Conversely my best looking alongside was also the closest I came to disaster. Rounding Fountain Lake Jetty at night (it’s always at night) I was going too fast. Either I’d been doing this too long now and was overconfident or I got my cues wrong because it was dark. Probably both. Then, at the critical moment, and as I was using increasing amounts of power to dig myself out of a rapidly growing hole, I gave an engine order to the wrong shaft. My second in command, who was experienced enough to have internal alarms going off already, spotted the error and immediately and almost silently asked me if that’s what I meant. I didn’t. He knew I didn’t. Reversing the order now with even more power applied we screeched to a halt about 6 inches from the jetty. To the external viewer it was a perfect and very punchy alongside in the dark and in poor conditions. To me, it was a terrible use of my safety margins compounded by an error. It cost me a lot in whiskey as well because the XO was very thirsty that night for some reason.

HMS Lindisfarne was a hilarious ship to drive. One prop controlled by a single stick connected to the control room by a bicycle chain and no bow thrusters (although annoyingly the space and tubing was there – they just weren’t fitted…to save money). This made her handle much like many merchant vessels which, of course, she was. A relatively deep draft compared to her sail area meant low windage. The single screw generated considerable paddlewheel effect (where the stern will literally walk in the direction the screw is turning) which could be used in your favour but could also be a pain. In sum, you had to own it which invariably meant applying large gobs of power whilst very close to the jetty – exactly what you want to avoid most of the time. For the feint-hearted it was not. On the plus side, the steel hull was thick so you could do this with confidence and if you did bump it you just had to remember to initial the dent at the next opportunity.

The confidence to actually do it (art).

And now the final bit. You know what should happen, you can see what is actually happening, you know how your vessel responds, now you just have to get on and do it. Sounds pretty straightforward, and most of the time it is. But just occasionally it isn’t. Maybe you misread the environment and the wind is stronger than forecast, or there’s a tidal stream that wasn’t expected, or it’s dark – everything is way harder in the dark – or there is a mechanical issue of some sort that effects your manoeuvrability, or a tug comes barrelling in with every intention of doing the exact opposite of what you want despite your internationally recognised gesticulations from the bridge. Or maybe you’ve just got it wrong. But when it’s unravelling, and everyone on the bridge turns to face you, that’s the moment where you have to dig deep. Indecision or lack of confidence at that point will certainly make things worse. Hundreds of people and millions of pounds can make those few seconds quite lonely.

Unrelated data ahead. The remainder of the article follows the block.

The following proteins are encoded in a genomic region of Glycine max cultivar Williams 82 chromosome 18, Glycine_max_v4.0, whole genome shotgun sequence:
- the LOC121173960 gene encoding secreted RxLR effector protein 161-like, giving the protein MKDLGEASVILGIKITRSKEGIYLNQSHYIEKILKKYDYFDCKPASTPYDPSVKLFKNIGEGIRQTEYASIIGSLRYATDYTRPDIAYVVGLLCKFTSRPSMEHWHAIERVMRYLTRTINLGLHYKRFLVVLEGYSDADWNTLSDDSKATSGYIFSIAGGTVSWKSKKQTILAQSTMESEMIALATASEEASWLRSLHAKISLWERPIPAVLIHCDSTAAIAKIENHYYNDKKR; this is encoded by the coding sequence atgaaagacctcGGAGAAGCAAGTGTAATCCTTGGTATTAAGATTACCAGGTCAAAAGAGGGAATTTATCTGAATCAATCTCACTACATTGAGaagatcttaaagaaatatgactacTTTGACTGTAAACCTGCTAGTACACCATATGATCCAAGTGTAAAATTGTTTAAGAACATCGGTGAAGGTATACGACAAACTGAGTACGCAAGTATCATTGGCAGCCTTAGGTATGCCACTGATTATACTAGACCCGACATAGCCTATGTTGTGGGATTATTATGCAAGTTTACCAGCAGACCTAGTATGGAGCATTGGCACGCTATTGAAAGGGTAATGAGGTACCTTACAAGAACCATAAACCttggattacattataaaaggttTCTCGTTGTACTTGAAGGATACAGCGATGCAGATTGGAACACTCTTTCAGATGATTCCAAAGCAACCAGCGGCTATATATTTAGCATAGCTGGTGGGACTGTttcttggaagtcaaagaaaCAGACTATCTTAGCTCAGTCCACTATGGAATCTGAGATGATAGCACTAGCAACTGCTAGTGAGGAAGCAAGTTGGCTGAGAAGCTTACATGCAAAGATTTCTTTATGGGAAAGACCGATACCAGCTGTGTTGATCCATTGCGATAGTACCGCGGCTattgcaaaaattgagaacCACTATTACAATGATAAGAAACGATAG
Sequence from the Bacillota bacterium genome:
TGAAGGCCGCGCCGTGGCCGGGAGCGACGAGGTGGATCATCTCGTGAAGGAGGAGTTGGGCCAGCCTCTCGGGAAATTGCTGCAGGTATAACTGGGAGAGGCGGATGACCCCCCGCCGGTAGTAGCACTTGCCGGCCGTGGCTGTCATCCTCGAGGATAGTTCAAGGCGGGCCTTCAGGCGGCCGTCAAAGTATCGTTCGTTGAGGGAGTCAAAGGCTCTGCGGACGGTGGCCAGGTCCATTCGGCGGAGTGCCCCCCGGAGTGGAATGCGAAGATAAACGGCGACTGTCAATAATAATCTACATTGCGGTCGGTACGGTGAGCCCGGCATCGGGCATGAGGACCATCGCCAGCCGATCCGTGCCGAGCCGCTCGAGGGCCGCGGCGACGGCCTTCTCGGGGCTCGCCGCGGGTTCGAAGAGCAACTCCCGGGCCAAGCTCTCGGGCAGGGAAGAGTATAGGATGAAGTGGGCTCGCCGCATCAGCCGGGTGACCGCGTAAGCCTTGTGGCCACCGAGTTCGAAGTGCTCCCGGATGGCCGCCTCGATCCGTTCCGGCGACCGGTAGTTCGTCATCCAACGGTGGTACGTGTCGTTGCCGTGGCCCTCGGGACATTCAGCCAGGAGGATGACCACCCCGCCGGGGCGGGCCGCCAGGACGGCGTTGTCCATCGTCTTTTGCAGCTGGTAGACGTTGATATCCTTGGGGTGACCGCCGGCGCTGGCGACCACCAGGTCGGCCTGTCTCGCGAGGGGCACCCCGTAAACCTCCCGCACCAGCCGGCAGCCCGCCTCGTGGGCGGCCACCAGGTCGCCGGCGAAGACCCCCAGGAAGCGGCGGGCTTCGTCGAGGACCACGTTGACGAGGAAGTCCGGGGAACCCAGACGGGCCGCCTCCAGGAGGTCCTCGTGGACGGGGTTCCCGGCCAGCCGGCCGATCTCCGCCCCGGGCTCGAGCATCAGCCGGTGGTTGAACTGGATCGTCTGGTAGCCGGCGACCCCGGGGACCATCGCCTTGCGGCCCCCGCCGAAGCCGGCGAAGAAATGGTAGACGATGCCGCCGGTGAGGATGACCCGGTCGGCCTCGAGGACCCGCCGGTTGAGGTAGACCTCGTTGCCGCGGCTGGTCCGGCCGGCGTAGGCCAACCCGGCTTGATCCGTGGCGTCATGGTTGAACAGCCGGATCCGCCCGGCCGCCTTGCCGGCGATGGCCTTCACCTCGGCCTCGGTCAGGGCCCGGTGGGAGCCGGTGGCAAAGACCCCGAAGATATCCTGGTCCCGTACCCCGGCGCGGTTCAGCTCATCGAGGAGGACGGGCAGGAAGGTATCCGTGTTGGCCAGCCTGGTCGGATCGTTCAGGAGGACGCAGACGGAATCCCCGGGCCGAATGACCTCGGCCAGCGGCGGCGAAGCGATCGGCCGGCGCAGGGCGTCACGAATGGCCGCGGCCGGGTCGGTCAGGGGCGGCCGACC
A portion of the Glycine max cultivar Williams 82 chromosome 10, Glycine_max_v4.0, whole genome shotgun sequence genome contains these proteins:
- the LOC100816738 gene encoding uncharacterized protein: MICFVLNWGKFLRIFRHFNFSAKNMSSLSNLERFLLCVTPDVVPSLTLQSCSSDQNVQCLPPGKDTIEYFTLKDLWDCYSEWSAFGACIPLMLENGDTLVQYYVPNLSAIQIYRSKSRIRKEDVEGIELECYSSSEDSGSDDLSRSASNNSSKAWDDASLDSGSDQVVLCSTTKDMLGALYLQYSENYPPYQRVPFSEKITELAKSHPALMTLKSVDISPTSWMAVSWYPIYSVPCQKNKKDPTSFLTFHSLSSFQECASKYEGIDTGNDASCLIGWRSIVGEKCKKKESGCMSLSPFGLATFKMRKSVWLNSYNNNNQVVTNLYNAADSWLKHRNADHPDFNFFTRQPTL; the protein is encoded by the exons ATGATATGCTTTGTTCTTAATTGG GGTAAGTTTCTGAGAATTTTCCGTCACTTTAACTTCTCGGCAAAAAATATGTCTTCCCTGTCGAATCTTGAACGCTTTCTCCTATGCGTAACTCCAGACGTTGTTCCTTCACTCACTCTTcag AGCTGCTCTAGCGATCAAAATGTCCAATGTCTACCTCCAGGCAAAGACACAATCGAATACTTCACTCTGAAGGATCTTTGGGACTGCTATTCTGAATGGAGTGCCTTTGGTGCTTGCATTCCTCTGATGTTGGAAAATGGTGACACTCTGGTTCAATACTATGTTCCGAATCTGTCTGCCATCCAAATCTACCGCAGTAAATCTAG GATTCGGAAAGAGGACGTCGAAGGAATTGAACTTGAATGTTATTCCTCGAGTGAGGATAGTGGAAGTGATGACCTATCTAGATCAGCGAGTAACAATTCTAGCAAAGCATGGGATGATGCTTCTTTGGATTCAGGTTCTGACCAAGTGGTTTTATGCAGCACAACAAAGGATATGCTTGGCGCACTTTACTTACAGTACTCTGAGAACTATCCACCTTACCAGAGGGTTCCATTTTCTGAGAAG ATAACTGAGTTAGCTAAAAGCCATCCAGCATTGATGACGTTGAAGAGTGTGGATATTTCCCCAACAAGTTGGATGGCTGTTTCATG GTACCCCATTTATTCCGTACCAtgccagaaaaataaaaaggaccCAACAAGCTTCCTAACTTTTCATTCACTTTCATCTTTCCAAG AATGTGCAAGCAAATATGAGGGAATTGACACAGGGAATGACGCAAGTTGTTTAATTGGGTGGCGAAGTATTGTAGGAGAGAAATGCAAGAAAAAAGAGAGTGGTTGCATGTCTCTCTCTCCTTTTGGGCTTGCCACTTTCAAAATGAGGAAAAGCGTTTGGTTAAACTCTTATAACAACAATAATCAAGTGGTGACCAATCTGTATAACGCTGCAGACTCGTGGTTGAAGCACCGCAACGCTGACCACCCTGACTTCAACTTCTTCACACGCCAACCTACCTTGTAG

To sum up, I’ve tried to explain how driving ships around works. It’s a vast subject with masses of source material but one that doesn’t translate particularly well unless you’ve done it. Hopefully this helps a bit. One thing I can guarantee is that when it does go wrong, every mariner in the world raises a metaphorical glass saying ‘there but for the grace of God’ immediately followed by a grossly exaggerated anecdote about when they did exactly the same thing but got away with it! With the merchant marine pushing increasingly large ships into ever tighter spaces and warships forever operating at the limit, it’s testament to the professionalism of the 1000s of mariners out there right now, today and every day, that this doesn’t happen more often.

Published by Tom Sharpe

Tom Sharpe is a freelance communications consultant and partner at, an international communications consultancy. He specialises in managing reputations and capacity building for complex and often contested organisations. Prior to this he spent 27 years in the Royal Navy, 20 of which were at sea. He commanded four different warships; Northern Ireland, Fishery Protection, a Type 23 Frigate and the Ice Patrol Vessel, HMS Endurance.